Do I work to live, or do I live to work?
The transition into remote or hybrid work has become the norm, and more and more people have been asking themselves this question. As the lines between our professional and personal lives get more blurred, finding the desired balance can feel like a Sisyphean task.
Letting yourself get swayed by the stress of everyday work life can trigger many negative emotions, from anxiety to apathy. In mild cases, it can cost you a missed happy hour with your friends, in worse cases, it can lead to serious burnout – a condition that 75% of all workers have experienced.
In today’s busy times, finding the right work-life balance takes conscious effort. Here are some tips to help you along the way.
Redefine what work means to you
The Covid-19 pandemic has changed everything – including the way we work and interact. While remote work is not necessarily a new concept, it exploded massively over the past year. Millions of people switched to work-from-home overnight, and while corporate training focused on using Slack and Zoom, there was little conversation about the effects this rapid transition could have on our mental health and overall wellbeing.
In fact, 65% of people admit that in the remote/hybrid setting, they’re working longer. In specific numbers, the average workday lengthened by 48.5 minutes following stay-at-home orders and lockdowns.
When in an office, you sign off at the end of the day, pack your back, and leave the workspace behind. This physical disconnection makes it easier for the mind to disconnect as well. When at home, drawing a clear line suddenly becomes difficult; there’s not always a finite end to your workday. This is partly because there’s less incentive to stop working – it’s not like you have to go home!
If we’re living a new normal, it’s key to redefine the rules as well. Often, this will take conscious effort. Try to find the distinction between work and leisure and make reasons to stop working. For example, join different hobby groups or sign up for classes that happen after work so that you have a “why” when signing out. Making commitments to meeting friends and relatives also works – and trust us, it will be incredibly rewarding!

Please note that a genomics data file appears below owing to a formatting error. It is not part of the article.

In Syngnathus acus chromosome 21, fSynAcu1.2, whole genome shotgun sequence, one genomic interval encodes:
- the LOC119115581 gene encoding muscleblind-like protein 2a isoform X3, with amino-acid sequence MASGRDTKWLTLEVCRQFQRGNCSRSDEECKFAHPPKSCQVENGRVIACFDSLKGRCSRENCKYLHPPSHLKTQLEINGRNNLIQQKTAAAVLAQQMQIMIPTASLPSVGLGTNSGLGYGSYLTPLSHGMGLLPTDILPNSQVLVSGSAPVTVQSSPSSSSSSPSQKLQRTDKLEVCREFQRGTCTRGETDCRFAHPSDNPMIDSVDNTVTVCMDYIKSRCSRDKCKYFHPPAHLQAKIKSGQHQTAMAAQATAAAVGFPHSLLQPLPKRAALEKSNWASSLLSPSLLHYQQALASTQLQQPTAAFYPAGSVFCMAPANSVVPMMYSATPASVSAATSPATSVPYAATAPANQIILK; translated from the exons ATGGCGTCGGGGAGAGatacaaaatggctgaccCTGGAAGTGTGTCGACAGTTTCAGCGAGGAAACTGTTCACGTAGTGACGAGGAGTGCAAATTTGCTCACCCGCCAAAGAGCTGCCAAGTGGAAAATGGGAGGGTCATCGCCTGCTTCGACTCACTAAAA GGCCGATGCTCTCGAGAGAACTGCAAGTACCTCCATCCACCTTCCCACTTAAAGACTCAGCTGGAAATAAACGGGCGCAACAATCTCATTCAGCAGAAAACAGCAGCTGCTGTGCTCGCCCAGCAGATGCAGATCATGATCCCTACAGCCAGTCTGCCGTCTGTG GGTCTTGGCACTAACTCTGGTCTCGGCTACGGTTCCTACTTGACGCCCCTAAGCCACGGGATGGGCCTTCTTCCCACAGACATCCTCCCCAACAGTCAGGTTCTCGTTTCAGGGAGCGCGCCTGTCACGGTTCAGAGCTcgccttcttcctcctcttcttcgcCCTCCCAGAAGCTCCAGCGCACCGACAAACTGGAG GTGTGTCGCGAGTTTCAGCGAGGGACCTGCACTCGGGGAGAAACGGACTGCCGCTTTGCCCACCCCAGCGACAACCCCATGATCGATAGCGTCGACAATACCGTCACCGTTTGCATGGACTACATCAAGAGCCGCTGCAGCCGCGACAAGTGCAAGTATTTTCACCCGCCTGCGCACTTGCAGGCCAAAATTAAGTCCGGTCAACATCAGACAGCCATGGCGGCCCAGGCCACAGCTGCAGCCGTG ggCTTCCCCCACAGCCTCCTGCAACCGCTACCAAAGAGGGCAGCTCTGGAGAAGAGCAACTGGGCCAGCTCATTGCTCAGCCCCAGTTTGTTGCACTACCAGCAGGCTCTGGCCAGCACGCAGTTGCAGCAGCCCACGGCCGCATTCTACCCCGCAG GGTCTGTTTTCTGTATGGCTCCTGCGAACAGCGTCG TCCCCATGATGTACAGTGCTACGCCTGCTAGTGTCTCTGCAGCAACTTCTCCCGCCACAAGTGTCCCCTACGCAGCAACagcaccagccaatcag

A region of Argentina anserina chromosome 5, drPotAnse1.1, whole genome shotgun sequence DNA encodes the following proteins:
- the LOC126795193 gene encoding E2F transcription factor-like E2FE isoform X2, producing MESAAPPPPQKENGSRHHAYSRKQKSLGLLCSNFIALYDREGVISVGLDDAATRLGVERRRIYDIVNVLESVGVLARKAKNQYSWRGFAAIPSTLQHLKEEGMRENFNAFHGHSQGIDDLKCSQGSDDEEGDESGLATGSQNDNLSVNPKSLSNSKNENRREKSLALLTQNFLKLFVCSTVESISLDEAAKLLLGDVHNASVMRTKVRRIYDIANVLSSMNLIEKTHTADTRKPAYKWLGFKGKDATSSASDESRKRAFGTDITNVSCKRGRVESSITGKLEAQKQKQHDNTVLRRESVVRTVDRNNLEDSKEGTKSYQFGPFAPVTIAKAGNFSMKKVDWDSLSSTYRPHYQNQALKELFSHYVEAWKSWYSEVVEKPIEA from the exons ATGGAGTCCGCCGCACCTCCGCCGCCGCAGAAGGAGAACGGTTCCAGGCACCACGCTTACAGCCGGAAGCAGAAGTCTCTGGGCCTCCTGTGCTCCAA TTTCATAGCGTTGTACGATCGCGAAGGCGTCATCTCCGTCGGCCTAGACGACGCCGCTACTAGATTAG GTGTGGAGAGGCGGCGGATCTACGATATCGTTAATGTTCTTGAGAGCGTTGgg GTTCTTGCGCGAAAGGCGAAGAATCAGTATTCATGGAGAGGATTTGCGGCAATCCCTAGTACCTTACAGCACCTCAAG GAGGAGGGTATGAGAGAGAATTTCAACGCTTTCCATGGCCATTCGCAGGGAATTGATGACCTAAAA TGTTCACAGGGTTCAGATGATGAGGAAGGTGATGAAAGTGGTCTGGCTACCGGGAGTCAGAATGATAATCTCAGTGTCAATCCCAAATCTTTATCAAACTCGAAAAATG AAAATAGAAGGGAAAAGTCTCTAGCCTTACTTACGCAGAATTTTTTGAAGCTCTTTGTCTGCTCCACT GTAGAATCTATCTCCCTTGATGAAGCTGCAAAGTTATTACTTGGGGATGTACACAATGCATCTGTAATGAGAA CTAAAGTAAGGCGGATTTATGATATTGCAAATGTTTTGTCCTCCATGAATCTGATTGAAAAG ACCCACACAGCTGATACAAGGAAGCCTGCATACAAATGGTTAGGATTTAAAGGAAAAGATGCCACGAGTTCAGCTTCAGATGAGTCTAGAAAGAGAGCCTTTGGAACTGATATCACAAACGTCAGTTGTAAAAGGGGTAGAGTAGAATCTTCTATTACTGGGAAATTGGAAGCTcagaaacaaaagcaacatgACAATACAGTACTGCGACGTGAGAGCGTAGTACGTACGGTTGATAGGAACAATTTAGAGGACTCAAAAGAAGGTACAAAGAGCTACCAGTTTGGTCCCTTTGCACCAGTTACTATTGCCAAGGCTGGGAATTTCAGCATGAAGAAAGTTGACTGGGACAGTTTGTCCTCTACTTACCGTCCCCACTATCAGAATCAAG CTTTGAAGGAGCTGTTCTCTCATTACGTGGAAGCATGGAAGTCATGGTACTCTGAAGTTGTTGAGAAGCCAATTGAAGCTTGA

Optimize your workday
Let’s bust a common myth: Our effectiveness at work doesn’t come from the number of hours we spend working or the number of meetings we have every week. Rather, it’s the quality of our lives and the results of our continuous efforts.
To feel more effective and less stressed, progressing with your tasks at a steady pace is key. However, we are not suggesting you should become a crazy work machine; rather, practice saying no, cut out dead-end and legacy meetings and ditch the urge to always be available to others.
Optimize your workday by setting clear boundaries. It may be uncomfortable at first, we know, but it’s necessary. 67% of people working remotely feel pressure to be available at all hours of the day – to resist that, experiment with statuses on instant messaging platforms, only check your email inbox on a few occasions every day, and rethink answering non-urgent messages outside your work hours.
Take care of yourself
Let’s get another thing off the table: Avoiding burnout is often easier than bouncing back from it. That’s why preventing it by taking care of yourself first is key. Yes, your job is important but so is your mental health. No matter how busy you get, try to find time for things that make you truly happy and to enjoy meaningful interactions – be it your partner, your family, or friends.
Likewise, a healthy lifestyle will make you way more apt to cope with stress and achieve a better work-life balance. Eat well, incorporate physical activity into your daily routine, and get enough sleep – ideally at least 7 hours.
Remember that even if your schedule gets hectic, you are in control of your time. It may take commitment to stop working at 5 pm every Monday to go to that yoga class, but it’s these things exactly that make a massive difference and contribute to your overall well-being.
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